Ants and Butterflies – SFRB October Showcase
Welcome to the October Science Fiction Romance Brigade Showcase!
October is Indie Month! I’m going to highlight an indie publication done every year by the Queer Sci-Fi blog and Facebook group. It’s an anthology of Flash Fiction (stories less than 300 words), written mostly by independent writers. Writing a story in 300 words is a great challenge. From aliens to space ships, romance in the stars and exploring new worlds, this year’s anthology, FLIGHT, has something for everyone.
I didn’t participate in this year’s anthology, FLIGHT, but I did have a story in last year’s anthology, DISCOVERY. I can now share that 300 word story with you.
ANTS & BUTTERFLIES
Ants marched up his skin in rows; tiny feet tickling and harsh jaws biting. He couldn’t move to wipe them away. He couldn’t move at all.
The man’s voice sounded familiar, but the word barely registered. Ants. He was covered in the damn things and they were eating him alive!
“Hold on, Travis,” that familiar voice spoke with concern. “The effects of the H-38 will wear off in a moment.”
H-38. Travis knew what that was. Did. A lifetime ago. He’d slept since then, and now there was only the ants.
“Can you open your eyes?”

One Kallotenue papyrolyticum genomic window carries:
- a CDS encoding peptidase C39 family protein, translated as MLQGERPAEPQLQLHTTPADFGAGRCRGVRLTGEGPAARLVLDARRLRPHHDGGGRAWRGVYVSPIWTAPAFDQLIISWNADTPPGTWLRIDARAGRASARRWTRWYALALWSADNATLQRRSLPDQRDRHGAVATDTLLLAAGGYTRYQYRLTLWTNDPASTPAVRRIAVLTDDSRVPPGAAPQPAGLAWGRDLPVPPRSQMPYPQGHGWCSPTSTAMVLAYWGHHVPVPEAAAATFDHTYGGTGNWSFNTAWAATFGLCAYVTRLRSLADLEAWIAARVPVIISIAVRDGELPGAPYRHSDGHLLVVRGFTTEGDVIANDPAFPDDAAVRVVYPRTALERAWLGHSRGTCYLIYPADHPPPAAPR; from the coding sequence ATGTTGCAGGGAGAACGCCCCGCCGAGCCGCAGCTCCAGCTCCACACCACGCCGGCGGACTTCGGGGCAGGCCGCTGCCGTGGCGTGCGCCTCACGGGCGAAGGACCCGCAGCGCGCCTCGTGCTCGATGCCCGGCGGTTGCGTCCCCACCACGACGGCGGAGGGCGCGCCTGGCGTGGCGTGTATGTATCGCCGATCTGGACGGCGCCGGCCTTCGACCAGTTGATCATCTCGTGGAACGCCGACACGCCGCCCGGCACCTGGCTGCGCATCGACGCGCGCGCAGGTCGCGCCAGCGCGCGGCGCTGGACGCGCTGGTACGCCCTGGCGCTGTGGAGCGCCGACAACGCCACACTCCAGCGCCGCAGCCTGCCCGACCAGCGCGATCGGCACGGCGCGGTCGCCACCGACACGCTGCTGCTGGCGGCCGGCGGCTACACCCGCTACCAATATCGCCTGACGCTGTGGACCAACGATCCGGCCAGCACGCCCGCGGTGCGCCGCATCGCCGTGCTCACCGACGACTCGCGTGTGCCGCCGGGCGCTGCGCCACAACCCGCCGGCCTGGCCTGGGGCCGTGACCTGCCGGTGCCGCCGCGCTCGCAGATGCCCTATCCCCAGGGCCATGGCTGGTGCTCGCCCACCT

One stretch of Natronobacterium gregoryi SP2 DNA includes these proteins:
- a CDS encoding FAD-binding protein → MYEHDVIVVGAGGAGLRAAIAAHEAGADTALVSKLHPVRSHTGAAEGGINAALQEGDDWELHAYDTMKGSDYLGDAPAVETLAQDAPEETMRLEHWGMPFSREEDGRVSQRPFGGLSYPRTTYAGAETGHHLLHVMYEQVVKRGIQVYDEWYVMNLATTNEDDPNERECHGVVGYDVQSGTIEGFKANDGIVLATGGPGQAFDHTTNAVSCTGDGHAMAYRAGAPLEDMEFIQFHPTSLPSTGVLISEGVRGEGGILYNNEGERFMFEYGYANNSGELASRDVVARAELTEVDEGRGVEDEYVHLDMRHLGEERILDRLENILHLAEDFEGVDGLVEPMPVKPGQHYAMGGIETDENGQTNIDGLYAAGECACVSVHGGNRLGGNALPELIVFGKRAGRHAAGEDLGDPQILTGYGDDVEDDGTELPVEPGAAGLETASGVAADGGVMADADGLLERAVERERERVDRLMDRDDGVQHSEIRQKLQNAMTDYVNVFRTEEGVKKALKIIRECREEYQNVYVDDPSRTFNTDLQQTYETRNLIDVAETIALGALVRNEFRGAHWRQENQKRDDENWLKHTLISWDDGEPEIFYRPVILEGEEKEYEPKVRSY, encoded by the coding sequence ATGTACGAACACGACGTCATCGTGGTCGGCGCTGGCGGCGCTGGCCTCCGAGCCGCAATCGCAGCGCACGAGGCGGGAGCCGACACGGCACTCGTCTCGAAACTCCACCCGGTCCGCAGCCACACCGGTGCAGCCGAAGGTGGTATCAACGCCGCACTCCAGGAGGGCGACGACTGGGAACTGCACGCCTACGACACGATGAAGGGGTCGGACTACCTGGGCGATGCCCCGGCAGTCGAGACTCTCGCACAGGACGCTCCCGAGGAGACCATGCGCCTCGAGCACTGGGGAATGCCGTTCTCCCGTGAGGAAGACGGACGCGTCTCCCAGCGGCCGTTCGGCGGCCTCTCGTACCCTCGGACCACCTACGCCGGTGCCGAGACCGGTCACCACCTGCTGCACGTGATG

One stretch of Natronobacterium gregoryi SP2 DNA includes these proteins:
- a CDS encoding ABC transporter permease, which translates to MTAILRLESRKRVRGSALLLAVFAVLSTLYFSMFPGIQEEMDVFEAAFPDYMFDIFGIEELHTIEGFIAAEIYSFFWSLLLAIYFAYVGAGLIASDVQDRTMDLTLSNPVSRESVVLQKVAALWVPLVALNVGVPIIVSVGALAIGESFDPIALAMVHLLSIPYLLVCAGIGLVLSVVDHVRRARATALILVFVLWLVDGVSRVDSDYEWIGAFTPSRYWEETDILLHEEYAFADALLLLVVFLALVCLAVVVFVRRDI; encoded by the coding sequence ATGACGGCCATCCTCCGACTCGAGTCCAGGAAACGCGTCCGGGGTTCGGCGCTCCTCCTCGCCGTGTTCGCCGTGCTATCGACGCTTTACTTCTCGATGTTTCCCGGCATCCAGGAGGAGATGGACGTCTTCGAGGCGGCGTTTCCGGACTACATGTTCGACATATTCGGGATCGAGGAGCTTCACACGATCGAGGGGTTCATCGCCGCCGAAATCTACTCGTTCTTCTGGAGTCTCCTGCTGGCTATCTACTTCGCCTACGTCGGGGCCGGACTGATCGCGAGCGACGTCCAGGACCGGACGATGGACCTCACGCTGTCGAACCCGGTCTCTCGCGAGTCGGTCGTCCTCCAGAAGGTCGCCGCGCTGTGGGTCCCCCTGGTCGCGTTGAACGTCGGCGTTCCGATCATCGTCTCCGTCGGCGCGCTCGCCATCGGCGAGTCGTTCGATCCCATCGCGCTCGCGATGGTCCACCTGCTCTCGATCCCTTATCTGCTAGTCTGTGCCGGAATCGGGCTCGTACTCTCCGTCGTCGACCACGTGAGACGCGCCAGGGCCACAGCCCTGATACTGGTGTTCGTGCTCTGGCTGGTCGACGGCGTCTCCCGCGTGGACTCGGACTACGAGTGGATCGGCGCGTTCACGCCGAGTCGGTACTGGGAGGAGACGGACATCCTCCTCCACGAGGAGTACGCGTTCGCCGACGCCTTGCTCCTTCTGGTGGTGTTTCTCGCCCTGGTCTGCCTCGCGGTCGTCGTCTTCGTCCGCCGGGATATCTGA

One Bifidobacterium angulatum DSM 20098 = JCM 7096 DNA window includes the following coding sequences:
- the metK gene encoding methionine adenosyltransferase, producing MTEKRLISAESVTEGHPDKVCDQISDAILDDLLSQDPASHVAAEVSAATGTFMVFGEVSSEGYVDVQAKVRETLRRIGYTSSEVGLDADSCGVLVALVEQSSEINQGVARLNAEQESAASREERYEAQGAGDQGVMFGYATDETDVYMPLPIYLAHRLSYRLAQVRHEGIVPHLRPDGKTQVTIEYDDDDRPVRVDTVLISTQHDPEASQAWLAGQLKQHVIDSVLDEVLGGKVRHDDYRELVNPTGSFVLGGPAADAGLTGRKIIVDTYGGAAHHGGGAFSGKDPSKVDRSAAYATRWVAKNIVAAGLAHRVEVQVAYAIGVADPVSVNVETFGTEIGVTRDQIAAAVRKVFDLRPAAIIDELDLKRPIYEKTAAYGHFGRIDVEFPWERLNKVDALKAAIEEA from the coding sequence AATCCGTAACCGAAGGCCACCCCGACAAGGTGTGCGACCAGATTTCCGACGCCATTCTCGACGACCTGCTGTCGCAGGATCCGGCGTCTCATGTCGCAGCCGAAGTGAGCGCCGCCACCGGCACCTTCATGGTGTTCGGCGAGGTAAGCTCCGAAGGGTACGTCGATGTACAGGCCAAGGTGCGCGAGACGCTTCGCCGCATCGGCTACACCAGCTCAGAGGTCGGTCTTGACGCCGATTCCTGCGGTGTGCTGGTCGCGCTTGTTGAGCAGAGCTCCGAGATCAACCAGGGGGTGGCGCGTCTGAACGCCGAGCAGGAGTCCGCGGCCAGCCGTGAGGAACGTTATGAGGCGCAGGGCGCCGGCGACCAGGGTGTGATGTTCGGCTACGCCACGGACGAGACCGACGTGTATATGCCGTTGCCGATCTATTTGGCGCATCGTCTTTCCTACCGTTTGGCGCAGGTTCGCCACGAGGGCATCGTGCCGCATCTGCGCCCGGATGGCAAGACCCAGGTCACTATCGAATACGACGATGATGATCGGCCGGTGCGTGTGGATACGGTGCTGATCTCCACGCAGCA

Who was that? Travis knew… That voice… Mornings in bed. Snuck kisses in the simulator. The bittersweet goodbye that was more like goodnight.
Asleep. He’d been asleep. Was he still asleep? The ants bit in and his hand twitched.
“Almost there, Trav. Come back to me.”
A warmth pressed against his lips. A kiss? Jonathan.
The ants vanished as Travis opened his eyes. A gasping breath. His arms moved. “Jon?”
“Welcome back, Captain.” Jon smiled. “How do you feel?”
Travis tasted the air with dry tongue. “Like I’ve slept for ages.”
“It’s only been eight years,” Jon winked. “The H-38 will have your motor functions back up to speed within the hour.”
“Did you kiss me?”
“You better not plan on waking the whole crew that way, Doc.”
“Just you, love. C’mon, you have to see it.”
The harness keeping Travis’s body in place against the hull released, sending him floating into zero gravity. Across from him a single porthole beckoned. Beyond its thick acrylicite, an unexplored planet with a textbook name orbited a yellow star.
“It looks like home,” Travis whispered, memories surfacing of a distant Earth.
Jon took his hand, the ants becoming butterflies. “We are home.”
Pick up your copy of FLIGHT and support the Queer Sci-Fi group in their effort to broaden the spectrum and representation in science fiction.
Click here to visit the other great blogs in this month’s SFR Brigade Showcase!
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